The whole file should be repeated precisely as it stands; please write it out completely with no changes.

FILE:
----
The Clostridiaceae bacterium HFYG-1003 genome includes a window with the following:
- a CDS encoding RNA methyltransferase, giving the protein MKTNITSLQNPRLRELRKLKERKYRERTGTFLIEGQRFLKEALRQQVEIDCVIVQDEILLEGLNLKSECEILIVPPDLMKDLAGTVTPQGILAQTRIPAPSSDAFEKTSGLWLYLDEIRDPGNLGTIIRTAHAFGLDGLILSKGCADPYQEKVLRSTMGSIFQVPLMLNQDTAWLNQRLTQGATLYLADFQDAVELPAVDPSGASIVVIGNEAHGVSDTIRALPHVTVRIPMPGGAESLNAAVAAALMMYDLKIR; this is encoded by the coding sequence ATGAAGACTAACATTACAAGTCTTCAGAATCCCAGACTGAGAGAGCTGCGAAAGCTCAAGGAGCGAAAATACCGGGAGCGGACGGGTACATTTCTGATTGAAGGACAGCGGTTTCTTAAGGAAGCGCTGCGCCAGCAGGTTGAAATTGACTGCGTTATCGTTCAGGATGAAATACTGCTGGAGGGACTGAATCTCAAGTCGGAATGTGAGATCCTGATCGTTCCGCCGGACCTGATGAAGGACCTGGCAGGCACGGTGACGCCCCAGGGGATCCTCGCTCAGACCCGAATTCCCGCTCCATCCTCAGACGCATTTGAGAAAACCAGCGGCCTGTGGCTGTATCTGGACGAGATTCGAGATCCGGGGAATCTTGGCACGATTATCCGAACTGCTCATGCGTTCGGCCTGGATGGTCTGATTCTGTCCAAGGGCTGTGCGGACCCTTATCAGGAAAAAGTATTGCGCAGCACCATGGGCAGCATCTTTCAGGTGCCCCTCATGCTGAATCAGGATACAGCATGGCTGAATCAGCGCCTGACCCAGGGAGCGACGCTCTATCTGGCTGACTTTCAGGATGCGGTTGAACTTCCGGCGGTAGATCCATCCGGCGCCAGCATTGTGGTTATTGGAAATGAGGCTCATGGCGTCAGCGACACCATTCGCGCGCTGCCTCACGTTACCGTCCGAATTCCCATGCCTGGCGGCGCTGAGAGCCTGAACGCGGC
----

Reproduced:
The Clostridiaceae bacterium HFYG-1003 genome includes a window with the following:
- a CDS encoding RNA methyltransferase, giving the protein MKTNITSLQNPRLRELRKLKERKYRERTGTFLIEGQRFLKEALRQQVEIDCVIVQDEILLEGLNLKSECEILIVPPDLMKDLAGTVTPQGILAQTRIPAPSSDAFEKTSGLWLYLDEIRDPGNLGTIIRTAHAFGLDGLILSKGCADPYQEKVLRSTMGSIFQVPLMLNQDTAWLNQRLTQGATLYLADFQDAVELPAVDPSGASIVVIGNEAHGVSDTIRALPHVTVRIPMPGGAESLNAAVAAALMMYDLKIR; this is encoded by the coding sequence ATGAAGACTAACATTACAAGTCTTCAGAATCCCAGACTGAGAGAGCTGCGAAAGCTCAAGGAGCGAAAATACCGGGAGCGGACGGGTACATTTCTGATTGAAGGACAGCGGTTTCTTAAGGAAGCGCTGCGCCAGCAGGTTGAAATTGACTGCGTTATCGTTCAGGATGAAATACTGCTGGAGGGACTGAATCTCAAGTCGGAATGTGAGATCCTGATCGTTCCGCCGGACCTGATGAAGGACCTGGCAGGCACGGTGACGCCCCAGGGGATCCTCGCTCAGACCCGAATTCCCGCTCCATCCTCAGACGCATTTGAGAAAACCAGCGGCCTGTGGCTGTATCTGGACGAGATTCGAGATCCGGGGAATCTTGGCACGATTATCCGAACTGCTCATGCGTTCGGCCTGGATGGTCTGATTCTGTCCAAGGGCTGTGCGGACCCTTATCAGGAAAAAGTATTGCGCAGCACCATGGGCAGCATCTTTCAGGTGCCCCTCATGCTGAATCAGGATACAGCATGGCTGAATCAGCGCCTGACCCAGGGAGCGACGCTCTATCTGGCTGACTTTCAGGATGCGGTTGAACTTCCGGCGGTAGATCCATCCGGCGCCAGCATTGTGGTTATTGGAAATGAGGCTCATGGCGTCAGCGACACCATTCGCGCGCTGCCTCACGTTACCGTCCGAATTCCCATGCCTGGCGGCGCTGAGAGCCTGAACGCGGC